Make it portable Devine found that the teens and young adults were interested in a physical activity intervention that had a web site component, but having to log in to a computer was often a barrier to their participation. “We found that if users didn’t have immediate access to their individualized fitness plan, they weren’t as engaged in accomplishing the recommended physical activity,” said Devine, who is also an assistant professor of medicine at Rutgers Robert Wood Johnson Medical School in New Jersey. “Nearly 70% of young adults have a smartphone regardless of income or education. It only makes sense to develop tools that are convenient and a natural extension of their daily lives.”

Devine is applying her prior work to a smartphone app that will promote physical fitness specifically among young cancer survivors. Currently in the initial stage of development, sections of the app will be set up like a game, complete with rewards. It will also have a serious side, providing information about common side effects of treatments and recommending modifications to that person’s physical activity plan. The overall aim will be to help these survivors keep up with exercise goals and improve their cardiovascular fitness, muscle strength, fatigue and other quality of life factors. Support will come in the form of a weekly group fitness program, which will allow the participants to get together with an instructor for fitness education, exercise, and socializing.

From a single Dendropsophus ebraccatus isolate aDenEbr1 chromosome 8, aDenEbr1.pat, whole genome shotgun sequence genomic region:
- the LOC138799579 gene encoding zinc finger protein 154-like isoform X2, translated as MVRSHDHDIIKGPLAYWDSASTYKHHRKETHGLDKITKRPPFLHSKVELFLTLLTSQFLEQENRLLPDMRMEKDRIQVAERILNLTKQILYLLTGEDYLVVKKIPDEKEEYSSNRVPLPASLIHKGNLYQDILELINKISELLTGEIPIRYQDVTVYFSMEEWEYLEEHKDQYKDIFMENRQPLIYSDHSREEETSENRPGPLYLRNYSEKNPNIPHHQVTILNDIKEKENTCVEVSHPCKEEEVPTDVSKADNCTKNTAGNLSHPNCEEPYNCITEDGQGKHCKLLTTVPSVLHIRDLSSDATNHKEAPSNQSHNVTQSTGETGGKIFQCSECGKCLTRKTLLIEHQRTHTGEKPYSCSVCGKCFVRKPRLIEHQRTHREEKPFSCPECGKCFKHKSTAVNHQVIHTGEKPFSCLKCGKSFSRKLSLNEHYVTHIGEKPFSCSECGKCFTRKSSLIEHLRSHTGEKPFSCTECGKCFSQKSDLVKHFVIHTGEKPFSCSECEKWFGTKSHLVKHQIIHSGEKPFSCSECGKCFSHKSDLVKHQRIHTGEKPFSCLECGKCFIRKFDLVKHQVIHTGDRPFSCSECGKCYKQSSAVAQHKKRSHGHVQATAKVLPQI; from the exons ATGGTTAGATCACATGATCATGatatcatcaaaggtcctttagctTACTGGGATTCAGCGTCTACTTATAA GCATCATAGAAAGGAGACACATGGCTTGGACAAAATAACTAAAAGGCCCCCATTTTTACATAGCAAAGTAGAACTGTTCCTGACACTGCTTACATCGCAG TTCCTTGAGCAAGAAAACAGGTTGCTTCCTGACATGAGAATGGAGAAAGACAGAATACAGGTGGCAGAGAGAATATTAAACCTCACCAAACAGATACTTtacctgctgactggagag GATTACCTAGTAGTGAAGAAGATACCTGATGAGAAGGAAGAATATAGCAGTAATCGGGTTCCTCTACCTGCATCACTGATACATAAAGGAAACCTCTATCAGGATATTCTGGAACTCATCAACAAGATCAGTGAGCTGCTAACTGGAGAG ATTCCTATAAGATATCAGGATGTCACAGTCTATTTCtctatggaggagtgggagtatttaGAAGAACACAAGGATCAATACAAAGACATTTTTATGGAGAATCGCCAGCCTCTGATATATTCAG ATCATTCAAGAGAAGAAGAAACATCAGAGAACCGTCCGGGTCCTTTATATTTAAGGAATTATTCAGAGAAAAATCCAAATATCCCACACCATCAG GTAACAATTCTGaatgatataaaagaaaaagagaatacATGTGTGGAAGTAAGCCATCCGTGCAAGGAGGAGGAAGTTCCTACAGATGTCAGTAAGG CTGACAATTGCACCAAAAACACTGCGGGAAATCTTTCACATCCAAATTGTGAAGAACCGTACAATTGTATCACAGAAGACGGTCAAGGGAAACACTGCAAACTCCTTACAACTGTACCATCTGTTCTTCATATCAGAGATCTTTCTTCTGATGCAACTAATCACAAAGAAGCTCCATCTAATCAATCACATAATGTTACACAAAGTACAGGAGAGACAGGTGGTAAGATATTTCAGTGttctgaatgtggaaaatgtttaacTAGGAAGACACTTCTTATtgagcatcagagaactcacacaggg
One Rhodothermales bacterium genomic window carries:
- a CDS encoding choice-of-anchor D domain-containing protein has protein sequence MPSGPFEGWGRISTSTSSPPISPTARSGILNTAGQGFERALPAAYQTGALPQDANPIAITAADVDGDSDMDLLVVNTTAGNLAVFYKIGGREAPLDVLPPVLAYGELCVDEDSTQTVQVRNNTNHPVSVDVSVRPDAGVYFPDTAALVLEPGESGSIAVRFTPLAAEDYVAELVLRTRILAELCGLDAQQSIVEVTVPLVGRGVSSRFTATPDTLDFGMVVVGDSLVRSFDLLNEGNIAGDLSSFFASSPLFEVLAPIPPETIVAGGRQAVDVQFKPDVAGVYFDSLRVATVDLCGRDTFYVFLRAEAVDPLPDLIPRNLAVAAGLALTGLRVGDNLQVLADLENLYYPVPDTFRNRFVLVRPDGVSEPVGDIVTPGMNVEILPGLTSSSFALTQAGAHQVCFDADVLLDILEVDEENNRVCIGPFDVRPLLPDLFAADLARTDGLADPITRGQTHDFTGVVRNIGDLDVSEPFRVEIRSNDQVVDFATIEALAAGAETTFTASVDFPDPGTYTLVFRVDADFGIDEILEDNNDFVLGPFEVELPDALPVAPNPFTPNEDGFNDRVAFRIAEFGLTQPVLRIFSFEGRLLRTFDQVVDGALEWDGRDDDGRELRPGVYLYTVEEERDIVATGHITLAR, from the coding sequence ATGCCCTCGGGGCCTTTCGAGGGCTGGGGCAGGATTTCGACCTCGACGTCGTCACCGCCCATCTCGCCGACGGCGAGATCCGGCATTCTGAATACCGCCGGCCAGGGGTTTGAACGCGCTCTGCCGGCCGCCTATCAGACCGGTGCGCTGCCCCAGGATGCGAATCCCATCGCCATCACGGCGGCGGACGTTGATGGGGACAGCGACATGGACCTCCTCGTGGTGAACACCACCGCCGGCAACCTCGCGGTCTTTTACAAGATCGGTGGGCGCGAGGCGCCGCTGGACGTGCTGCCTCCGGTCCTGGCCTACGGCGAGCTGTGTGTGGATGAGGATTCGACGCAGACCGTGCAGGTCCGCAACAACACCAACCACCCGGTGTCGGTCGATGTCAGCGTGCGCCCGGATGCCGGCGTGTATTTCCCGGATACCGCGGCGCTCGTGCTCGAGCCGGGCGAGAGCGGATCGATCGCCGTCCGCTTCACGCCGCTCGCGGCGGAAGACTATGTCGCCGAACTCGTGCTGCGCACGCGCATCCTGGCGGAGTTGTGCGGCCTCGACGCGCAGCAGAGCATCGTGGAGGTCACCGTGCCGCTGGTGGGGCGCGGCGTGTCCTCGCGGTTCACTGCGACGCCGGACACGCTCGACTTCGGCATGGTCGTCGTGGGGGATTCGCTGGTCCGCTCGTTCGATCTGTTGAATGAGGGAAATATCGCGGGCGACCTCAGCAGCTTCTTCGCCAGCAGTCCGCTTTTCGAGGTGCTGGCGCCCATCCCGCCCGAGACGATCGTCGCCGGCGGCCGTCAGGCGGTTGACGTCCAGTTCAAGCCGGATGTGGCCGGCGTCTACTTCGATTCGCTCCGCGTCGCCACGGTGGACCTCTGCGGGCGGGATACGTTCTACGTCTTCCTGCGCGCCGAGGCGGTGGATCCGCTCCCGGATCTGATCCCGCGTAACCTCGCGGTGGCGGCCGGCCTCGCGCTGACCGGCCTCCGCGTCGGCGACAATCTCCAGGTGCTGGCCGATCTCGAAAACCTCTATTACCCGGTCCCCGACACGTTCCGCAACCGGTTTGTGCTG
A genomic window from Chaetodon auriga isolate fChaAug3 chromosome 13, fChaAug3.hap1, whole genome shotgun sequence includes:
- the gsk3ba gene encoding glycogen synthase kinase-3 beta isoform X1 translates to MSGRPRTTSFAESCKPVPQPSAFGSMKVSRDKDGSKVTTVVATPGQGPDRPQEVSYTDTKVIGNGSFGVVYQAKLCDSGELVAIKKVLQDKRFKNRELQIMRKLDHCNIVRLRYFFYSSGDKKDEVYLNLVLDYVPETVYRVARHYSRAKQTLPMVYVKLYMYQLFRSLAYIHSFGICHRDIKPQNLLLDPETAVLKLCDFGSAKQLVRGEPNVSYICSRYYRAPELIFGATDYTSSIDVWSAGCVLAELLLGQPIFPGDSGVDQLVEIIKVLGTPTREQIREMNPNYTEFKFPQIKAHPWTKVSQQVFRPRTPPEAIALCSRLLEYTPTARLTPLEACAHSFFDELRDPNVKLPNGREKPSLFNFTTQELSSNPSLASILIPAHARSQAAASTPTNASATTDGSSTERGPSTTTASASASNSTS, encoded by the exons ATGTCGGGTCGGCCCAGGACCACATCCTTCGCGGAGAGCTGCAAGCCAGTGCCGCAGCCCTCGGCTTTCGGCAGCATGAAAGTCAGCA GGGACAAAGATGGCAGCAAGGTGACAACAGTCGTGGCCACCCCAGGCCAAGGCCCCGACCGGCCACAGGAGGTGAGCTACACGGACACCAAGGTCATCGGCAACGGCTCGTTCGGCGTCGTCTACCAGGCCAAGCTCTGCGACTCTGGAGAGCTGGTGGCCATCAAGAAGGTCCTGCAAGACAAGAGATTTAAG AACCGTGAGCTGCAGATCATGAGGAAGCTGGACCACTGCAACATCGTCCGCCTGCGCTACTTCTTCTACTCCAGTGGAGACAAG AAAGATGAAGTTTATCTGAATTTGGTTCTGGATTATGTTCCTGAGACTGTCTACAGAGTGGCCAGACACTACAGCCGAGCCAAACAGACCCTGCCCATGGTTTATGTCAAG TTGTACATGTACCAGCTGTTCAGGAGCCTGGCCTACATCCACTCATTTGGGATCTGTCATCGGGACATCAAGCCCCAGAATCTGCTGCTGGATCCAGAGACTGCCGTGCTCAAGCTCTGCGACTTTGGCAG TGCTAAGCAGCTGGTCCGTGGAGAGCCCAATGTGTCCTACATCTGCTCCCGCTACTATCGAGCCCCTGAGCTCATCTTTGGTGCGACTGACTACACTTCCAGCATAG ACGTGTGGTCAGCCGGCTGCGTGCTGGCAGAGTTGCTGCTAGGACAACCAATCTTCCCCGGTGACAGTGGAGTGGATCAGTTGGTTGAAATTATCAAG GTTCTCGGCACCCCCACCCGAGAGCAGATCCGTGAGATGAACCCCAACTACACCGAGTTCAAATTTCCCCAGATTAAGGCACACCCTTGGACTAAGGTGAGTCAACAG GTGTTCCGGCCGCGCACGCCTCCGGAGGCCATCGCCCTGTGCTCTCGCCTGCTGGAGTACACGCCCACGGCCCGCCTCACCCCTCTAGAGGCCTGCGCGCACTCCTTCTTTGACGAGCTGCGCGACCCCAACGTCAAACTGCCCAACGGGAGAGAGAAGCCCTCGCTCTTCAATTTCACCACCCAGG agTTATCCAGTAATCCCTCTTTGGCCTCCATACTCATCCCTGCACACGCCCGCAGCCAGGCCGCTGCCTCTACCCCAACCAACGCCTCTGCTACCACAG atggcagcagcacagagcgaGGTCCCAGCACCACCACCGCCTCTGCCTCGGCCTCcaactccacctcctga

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“This particular population often has difficulty in transitioning to posttreatment management of their care. By providing childhood cancer survivors with a physical fitness intervention tailored specifically to their needs, we can help reduce their risk of heart disease and possibly other serious health conditions,” explained the Rutgers researcher.


1. Smith MA, Altekruse SF, Adamson PC, et al. Declining childhood and adolescent cancer mortality [published online ahead of print May 22, 2014]. Cancer. doi:10.1002/cncr.28748.

2. Ness KK, Leisenring WM, Huang S, et al. Predictors of inactive lifestyle among adult survivors of childhood cancer: a report from the Childhood Cancer Survivor Study. Cancer. 2009;115(9):1984-1994.

3. Wilson CL, Stratton K, Leisenring WM, et al. Decline in physical activity level in the Childhood Cancer Survivor Study cohort [published online ahead of print May 19, 2014]. Cancer Epidemiol Biomarkers Prev. pii: cebp.0213.2014.